As part of the 25th Biennial of Design (BIO 25) in Ljubljana, Point Supreme gave the former coal-mining town of Trbovlje a unique gift: the smallest museum imaginable. Located in an ordinary street, the aptly titled Tiny Museum is the diametric opposite of an elitist venue. Rather, it is a democratic platform for local residents to showcase their own arts, crafts, and personal collections. Creating a welcoming feeling was key, and to achieve the right effect, the studio’s co-founders, architects Konstantinos Pantazis and Marianna Rentzou, researched Japanese teahouses.

“It’s a mysterious silver box that looks as if it has dropped from outer space, or like a big telephone box”, says Pantazis about the Tiny Museum.

Tiny Museum, a space for exhibitions, events, and activities / A part of AFTER UTOPIA, the museum celebrates the fantasy and inventiveness of the people of Trbovlje.
“The only design element is the orange-painted door”, adds Rentzou. “We didn’t give it more of an identity because we wanted people to be drawn to it and not feel intimidated.”

Originally, Point Supreme had a different idea in mind: to make an underground intervention in the mines. But after conversations with a variety residents – from housewives to shopkeepers and daycare workers – they concluded that the project “should be about the fascinations of the people, not about the mines”.

FLOWERSHOP, Patras (Greece). Photo: Yannis Drakoulidis
Proving that the town’s coal-mining history can co-exist with culture, Tiny Museum has been embraced by the locals. For the inauguration, a group of retired female teachers performed puppetry at a puppet theatre, watched by groups of school children. Those puppets were then exhibited in the space. For the next exhibition, Point Supreme curated a selection of

For the next exhibition, Point Supreme curated a selection of kindergarten children’s drawings of the large, industrial machinery in the town. “We asked the kids to draw from memory and the results were amazing, with the machines portrayed as dinosaurs or animals”, enthuses Pantazis.

PETRALONA HOUSE, Athens Main façade. Photo: Yannis Drakoulidis
PETRALONA HOUSE, Athens Main façade. Photo: Yannis Drakoulidis
The exhibitions change every two weeks and residents of all generations can apply online. “A group of youngsters is launching a space rocket with NASA and they’re exhibiting the model of it here”, says Rentzou, adding that other teenagers might show their record collections or notebook drawings. “Trbovlje doesn’t have enough public space, so this is a way of bringing people together”, she goes on. After the biennial ends in October, Tiny Museum is expected to remain in Trbovlje indefinitely.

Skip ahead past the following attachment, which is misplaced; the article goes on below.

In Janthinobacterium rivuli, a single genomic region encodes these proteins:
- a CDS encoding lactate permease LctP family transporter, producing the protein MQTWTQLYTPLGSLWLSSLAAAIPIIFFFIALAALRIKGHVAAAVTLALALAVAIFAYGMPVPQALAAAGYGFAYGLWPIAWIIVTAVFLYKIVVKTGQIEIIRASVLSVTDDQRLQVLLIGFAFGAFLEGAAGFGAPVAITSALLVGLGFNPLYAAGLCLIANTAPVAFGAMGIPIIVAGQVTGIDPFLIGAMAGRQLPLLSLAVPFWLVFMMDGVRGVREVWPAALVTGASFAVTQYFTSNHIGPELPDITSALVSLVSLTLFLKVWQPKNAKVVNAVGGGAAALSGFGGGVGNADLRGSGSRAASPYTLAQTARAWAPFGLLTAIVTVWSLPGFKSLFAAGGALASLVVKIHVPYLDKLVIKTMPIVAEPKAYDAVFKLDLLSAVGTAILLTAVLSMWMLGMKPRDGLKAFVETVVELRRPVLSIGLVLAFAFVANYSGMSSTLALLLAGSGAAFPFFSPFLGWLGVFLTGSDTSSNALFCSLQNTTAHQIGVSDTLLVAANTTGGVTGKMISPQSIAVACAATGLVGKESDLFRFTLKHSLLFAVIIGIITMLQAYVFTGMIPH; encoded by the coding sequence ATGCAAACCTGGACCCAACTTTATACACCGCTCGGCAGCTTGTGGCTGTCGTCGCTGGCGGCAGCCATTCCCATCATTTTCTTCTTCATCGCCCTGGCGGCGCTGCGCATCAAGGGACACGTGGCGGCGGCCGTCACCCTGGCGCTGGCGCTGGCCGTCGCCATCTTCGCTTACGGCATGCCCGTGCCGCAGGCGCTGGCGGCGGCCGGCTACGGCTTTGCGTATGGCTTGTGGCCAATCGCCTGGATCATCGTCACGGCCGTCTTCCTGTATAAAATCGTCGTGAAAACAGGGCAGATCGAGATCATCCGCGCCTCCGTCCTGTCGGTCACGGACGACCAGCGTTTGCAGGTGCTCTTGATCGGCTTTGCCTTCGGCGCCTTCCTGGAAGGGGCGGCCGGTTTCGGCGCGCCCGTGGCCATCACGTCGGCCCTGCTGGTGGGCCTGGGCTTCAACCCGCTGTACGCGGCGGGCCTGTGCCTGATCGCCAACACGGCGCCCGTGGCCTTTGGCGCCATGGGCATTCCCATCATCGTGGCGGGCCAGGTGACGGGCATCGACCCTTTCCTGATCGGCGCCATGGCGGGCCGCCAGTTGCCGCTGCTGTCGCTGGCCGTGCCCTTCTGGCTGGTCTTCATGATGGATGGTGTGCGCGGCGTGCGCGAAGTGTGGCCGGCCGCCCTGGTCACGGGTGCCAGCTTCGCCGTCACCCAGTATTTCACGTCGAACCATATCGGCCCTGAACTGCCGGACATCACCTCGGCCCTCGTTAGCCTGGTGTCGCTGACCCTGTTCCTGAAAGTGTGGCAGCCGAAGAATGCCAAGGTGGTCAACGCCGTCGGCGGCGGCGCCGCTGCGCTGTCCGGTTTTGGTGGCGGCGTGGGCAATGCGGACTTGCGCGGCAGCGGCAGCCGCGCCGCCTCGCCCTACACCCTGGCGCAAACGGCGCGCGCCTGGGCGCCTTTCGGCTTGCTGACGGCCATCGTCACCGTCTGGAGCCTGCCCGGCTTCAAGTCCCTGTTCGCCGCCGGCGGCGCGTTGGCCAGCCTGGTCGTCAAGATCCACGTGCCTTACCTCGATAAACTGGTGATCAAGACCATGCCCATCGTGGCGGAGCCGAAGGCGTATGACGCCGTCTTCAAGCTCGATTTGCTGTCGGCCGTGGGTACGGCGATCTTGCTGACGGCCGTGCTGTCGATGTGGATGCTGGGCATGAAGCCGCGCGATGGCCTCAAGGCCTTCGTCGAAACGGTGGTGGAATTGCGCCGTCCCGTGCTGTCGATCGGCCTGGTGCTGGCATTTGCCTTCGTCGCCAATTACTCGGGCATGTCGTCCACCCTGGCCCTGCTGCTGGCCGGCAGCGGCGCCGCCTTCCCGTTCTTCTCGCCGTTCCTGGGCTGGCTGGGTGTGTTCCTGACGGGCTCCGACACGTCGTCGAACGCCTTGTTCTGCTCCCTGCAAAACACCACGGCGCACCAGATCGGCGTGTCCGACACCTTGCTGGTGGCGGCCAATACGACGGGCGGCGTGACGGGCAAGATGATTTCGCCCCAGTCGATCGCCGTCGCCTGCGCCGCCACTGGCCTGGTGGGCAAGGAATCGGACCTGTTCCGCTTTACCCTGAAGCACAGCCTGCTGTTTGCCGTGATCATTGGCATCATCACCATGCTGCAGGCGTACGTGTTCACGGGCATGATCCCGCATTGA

Point Supreme also made an installation called After Utopia at the Museum of Architecture and Design in Ljubljana for the biennial. Inside a circular curtain and adorned with brightly coloured fabric-collages reminiscent of Matisse, are objects created by the inhabitants of Trbovlje. A series of photographic portraits of protagonists involved in Tiny Museum are exhibited as well.

Pantazis and Rentzou explain that After Utopia refers to how the people in Trbovlje have transformed their ordinary town into something utopian through “fantasy, creative obsession, and a fearless attitude”. As Pantazis says:

“We wanted to emphasise the collectiveness of all these people who have so many things in common despite not knowing each other. After the circle was constructed, we realised it resembled a circus, which was very interesting.”

Such a magnanimous approach to architecture is characteristic of Point Supreme. Established in Rotterdam in 2008, the studio – now based in Athens – is known for its lack of authorial arrogance. This has been evident since its first project, the Aktipis Flowershop in the city of Patras in Western Greece. With a budget of €20,000, Point Supreme delivered something strong but neutral: a crisp space with around 10 white-tiled tables of varying heights and sizes on which the plants and flowers are displayed. “The furniture became a ruler for the eye so you can immediately compare everything in the shop”, says Rentzou.

The studio’s philosophy is centred on social consciousness and improving public space. Take Serpantina, an elongated ‘shade structure’ made of brightly coloured, graphic fabric supported by metal tubes, which is situated near Design Museum Holon (by Ron Arad), near Tel Aviv in Israel. The project won first prize in the museum’s Urban Shade competition in 2014 and was erected the following year. “A lack of shade is also a familiar problem in Greece because the sun really bothers you, so we put aside our signature and our ego as designers to make something purely functional that is hopefully beautiful too”, explains Rentzou.